On the last text-page of the book, an extended photo caption explains what readers will find on the following pages: “The aquanaut and the astronaut: the planktonic larva of a brittle star and Bruce McCandless II, making the first untethered spacewalk, February 3, 1984. Different as they might seem in some respects, both of these life forms are free-floating and both are made from the very same stuff: water and stardust.” What follows are two photographs: on the verso page a close-up of the larva of an echinoderm (related to a starfish), and on the recto page, a photograph of the astronaut floating in space.

Four Fifths a Grizzly, pages 270–271


The images echo one another: two beings with legs and arms, drifting. The implicit suggestion is that grasping nature is always a matter of scale and attention: depending on how zoomed in or out you are, you see (and appreciate) different things — and you realize that everything is interconnected. (Again, not a novel idea: Charles and Ray Eames showed this in their own way in 1977.)

We were finishing Four Fifths a Grizzly on the day that Shatner took off in the New Shepard spacecraft, a.k.a. the dick rocket, making the aquanaut and the astronaut more than an illuminating juxtaposition. It was also weirdly consonant with Shatner’s takeaway of the Blue Origin launch. Does the rarefied view from above Earth amount to the same thing as looking closely at a small organism? Can both these spectacles result in a profound ecological epiphany? Is space travel a new kind of nature writing?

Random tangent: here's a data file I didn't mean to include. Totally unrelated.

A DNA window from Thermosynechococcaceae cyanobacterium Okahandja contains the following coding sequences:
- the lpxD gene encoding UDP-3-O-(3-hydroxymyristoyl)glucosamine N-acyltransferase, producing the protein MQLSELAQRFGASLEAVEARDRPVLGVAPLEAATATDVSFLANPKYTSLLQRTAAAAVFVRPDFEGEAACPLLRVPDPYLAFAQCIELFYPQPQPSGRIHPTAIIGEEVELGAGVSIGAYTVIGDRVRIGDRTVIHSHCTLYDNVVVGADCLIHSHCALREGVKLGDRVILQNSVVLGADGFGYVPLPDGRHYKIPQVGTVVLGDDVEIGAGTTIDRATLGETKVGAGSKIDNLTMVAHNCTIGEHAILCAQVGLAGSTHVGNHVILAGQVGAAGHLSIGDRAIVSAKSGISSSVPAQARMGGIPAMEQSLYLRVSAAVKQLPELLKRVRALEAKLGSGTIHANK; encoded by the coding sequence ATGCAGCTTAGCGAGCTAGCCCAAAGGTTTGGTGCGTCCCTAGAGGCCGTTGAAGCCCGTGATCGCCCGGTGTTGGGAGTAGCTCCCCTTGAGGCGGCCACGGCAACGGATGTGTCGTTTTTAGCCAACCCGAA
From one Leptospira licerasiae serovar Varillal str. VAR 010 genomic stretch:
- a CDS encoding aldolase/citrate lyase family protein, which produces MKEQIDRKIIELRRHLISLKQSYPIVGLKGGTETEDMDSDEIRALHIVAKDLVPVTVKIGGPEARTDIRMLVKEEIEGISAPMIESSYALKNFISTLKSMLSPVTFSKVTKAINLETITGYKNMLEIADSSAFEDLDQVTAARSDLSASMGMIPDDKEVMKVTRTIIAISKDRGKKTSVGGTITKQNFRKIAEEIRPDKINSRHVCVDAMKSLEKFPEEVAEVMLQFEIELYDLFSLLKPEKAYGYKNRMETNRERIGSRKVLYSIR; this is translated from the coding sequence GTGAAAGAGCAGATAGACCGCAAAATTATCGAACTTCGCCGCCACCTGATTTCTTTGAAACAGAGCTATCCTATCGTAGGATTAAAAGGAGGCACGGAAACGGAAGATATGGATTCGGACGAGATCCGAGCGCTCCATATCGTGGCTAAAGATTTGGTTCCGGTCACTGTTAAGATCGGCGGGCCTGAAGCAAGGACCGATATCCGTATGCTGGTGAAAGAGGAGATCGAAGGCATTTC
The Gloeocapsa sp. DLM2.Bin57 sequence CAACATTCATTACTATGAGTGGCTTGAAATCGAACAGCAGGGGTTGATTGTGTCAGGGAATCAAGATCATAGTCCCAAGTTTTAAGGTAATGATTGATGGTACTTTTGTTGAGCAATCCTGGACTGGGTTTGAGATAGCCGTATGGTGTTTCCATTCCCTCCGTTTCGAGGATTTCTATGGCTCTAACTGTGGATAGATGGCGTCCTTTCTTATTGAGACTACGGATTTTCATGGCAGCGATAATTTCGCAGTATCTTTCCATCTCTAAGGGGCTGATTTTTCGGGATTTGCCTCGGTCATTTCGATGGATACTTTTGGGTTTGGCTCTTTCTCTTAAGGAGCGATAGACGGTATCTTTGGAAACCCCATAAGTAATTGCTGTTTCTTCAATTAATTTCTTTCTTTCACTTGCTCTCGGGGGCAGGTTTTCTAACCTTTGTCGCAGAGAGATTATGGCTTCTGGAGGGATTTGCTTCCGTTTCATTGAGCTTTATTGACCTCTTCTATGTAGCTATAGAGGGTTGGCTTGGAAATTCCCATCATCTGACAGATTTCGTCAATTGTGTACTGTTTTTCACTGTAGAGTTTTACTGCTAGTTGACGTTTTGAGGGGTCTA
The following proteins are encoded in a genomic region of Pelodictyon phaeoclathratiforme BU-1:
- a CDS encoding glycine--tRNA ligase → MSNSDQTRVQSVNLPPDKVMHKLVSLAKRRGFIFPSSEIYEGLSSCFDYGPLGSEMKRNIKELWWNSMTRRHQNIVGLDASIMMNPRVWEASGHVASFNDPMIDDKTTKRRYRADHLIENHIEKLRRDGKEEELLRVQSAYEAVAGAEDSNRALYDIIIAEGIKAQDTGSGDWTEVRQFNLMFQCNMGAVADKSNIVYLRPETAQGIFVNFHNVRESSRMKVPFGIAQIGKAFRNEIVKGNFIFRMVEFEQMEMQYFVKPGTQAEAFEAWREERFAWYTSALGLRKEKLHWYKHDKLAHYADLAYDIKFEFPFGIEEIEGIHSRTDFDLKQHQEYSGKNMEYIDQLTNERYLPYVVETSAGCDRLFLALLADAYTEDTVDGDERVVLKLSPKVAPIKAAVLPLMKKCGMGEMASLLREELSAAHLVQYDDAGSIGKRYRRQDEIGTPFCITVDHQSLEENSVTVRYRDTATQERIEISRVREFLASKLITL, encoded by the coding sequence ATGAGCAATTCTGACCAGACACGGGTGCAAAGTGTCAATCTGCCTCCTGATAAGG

To pair with Four Fifths a Grizzly, I gave my students a few excerpts from Ross Gay’s The Book of Delights, a lyrical collection of “essayettes” that record daily “delights” the author encounters over a year of his life (2015–2016). Gay’s short narratives often involve fruits, flowers, and other vegetal life, which I thought might help us make real some of Chadwick’s more abstruse connections.

But Gay teaches us something different. To pay attention to the world — even when delighting in it — is also to see and take note of social problems and pernicious systems. It is to recognize deep structural inequalities and patterns of violence. It is to realize that even among all this beauty, we’re still in a mess that’s anything but apolitical.